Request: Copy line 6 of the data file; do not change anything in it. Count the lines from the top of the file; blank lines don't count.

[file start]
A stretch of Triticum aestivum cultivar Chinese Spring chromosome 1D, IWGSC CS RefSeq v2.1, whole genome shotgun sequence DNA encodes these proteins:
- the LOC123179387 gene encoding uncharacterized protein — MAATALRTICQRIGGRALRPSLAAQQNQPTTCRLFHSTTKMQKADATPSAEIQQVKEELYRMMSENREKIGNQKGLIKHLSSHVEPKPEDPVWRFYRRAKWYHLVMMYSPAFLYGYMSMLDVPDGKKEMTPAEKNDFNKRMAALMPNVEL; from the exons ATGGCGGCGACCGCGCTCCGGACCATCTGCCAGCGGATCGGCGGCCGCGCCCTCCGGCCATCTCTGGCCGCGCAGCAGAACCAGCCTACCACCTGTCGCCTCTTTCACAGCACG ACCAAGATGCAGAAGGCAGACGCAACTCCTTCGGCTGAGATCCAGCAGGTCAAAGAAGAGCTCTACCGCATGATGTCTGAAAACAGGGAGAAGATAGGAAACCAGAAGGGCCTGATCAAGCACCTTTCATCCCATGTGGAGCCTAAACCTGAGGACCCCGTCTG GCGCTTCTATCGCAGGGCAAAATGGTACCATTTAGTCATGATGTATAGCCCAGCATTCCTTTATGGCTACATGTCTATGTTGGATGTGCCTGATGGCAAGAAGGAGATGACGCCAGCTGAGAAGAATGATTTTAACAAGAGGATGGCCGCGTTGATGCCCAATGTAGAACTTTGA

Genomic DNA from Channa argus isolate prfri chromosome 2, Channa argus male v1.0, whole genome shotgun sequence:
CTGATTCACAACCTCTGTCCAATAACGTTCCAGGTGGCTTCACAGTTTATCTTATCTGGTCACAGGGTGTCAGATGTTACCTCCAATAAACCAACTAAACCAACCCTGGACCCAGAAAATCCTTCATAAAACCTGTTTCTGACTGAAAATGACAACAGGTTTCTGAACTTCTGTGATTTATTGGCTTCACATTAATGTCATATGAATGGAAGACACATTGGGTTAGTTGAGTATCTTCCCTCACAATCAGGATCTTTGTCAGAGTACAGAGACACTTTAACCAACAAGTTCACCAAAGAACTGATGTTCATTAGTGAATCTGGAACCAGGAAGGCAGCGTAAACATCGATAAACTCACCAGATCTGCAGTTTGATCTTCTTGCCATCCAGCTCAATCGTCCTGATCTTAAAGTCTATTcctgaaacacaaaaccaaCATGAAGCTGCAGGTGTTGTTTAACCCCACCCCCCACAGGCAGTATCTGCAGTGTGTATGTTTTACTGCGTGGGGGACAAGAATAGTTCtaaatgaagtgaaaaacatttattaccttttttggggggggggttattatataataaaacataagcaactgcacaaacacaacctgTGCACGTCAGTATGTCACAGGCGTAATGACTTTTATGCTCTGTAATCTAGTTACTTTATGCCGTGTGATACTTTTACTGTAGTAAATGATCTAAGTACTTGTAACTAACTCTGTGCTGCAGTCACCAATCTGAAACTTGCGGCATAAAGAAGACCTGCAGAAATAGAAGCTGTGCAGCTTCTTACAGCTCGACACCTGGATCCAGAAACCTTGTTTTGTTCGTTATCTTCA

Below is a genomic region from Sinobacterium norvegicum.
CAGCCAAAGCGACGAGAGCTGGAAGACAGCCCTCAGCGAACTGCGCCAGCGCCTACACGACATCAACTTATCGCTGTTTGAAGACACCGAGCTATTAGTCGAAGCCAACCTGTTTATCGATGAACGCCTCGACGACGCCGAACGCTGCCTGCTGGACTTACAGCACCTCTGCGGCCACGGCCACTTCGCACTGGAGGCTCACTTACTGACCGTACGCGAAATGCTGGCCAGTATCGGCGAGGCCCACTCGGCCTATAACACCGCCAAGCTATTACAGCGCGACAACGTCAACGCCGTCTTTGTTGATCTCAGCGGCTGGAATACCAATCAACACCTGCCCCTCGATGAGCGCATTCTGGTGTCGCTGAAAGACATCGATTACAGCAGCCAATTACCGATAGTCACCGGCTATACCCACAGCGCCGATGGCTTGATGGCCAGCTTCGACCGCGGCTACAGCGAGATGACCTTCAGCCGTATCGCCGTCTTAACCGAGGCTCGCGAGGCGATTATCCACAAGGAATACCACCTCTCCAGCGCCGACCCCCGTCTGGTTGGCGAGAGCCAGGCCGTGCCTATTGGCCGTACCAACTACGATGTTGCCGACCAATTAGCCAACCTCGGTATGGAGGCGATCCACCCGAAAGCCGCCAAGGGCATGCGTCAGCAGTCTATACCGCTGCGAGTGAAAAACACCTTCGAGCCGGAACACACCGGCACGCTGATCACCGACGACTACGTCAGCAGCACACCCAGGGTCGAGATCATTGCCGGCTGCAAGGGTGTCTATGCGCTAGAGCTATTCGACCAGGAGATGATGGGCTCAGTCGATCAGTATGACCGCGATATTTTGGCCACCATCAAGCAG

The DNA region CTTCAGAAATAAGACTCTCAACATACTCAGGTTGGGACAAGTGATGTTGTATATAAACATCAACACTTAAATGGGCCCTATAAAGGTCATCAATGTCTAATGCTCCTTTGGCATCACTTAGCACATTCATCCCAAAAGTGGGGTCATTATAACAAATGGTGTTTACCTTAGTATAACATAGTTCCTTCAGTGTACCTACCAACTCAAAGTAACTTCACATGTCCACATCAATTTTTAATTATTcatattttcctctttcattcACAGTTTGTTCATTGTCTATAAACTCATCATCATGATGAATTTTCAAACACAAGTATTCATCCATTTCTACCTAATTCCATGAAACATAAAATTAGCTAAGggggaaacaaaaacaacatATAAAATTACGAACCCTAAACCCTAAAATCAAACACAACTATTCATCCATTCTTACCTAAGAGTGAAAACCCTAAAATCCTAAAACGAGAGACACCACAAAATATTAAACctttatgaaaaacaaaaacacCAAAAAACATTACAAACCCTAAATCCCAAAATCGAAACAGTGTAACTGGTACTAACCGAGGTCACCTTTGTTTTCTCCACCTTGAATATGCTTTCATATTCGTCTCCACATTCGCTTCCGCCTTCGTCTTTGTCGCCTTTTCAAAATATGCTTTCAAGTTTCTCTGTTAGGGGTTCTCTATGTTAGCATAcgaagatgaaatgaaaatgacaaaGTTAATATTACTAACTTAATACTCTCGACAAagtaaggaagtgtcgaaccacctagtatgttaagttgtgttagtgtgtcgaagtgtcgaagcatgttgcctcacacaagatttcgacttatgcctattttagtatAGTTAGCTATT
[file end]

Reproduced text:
CAGCCAAAGCGACGAGAGCTGGAAGACAGCCCTCAGCGAACTGCGCCAGCGCCTACACGACATCAACTTATCGCTGTTTGAAGACACCGAGCTATTAGTCGAAGCCAACCTGTTTATCGATGAACGCCTCGACGACGCCGAACGCTGCCTGCTGGACTTACAGCACCTCTGCGGCCACGGCCACTTCGCACTGGAGGCTCACTTACTGACCGTACGCGAAATGCTGGCCAGTATCGGCGAGGCCCACTCGGCCTATAACACCGCCAAGCTATTACAGCGCGACAACGTCAACGCCGTCTTTGTTGATCTCAGCGGCTGGAATACCAATCAACACCTGCCCCTCGATGAGCGCATTCTGGTGTCGCTGAAAGACATCGATTACAGCAGCCAATTACCGATAGTCACCGGCTATACCCACAGCGCCGATGGCTTGATGGCCAGCTTCGACCGCGGCTACAGCGAGATGACCTTCAGCCGTATCGCCGTCTTAACCGAGGCTCGCGAGGCGATTATCCACAAGGAATACCACCTCTCCAGCGCCGACCCCCGTCTGGTTGGCGAGAGCCAGGCCGTGCCTATTGGCCGTACCAACTACGATGTTGCCGACCAATTAGCCAACCTCGGTATGGAGGCGATCCACCCGAAAGCCGCCAAGGGCATGCGTCAGCAGTCTATACCGCTGCGAGTGAAAAACACCTTCGAGCCGGAACACACCGGCACGCTGATCACCGACGACTACGTCAGCAGCACACCCAGGGTCGAGATCATTGCCGGCTGCAAGGGTGTCTATGCGCTAGAGCTATTCGACCAGGAGATGATGGGCTCAGTCGATCAGTATGACCGCGATATTTTGGCCACCATCAAGCAG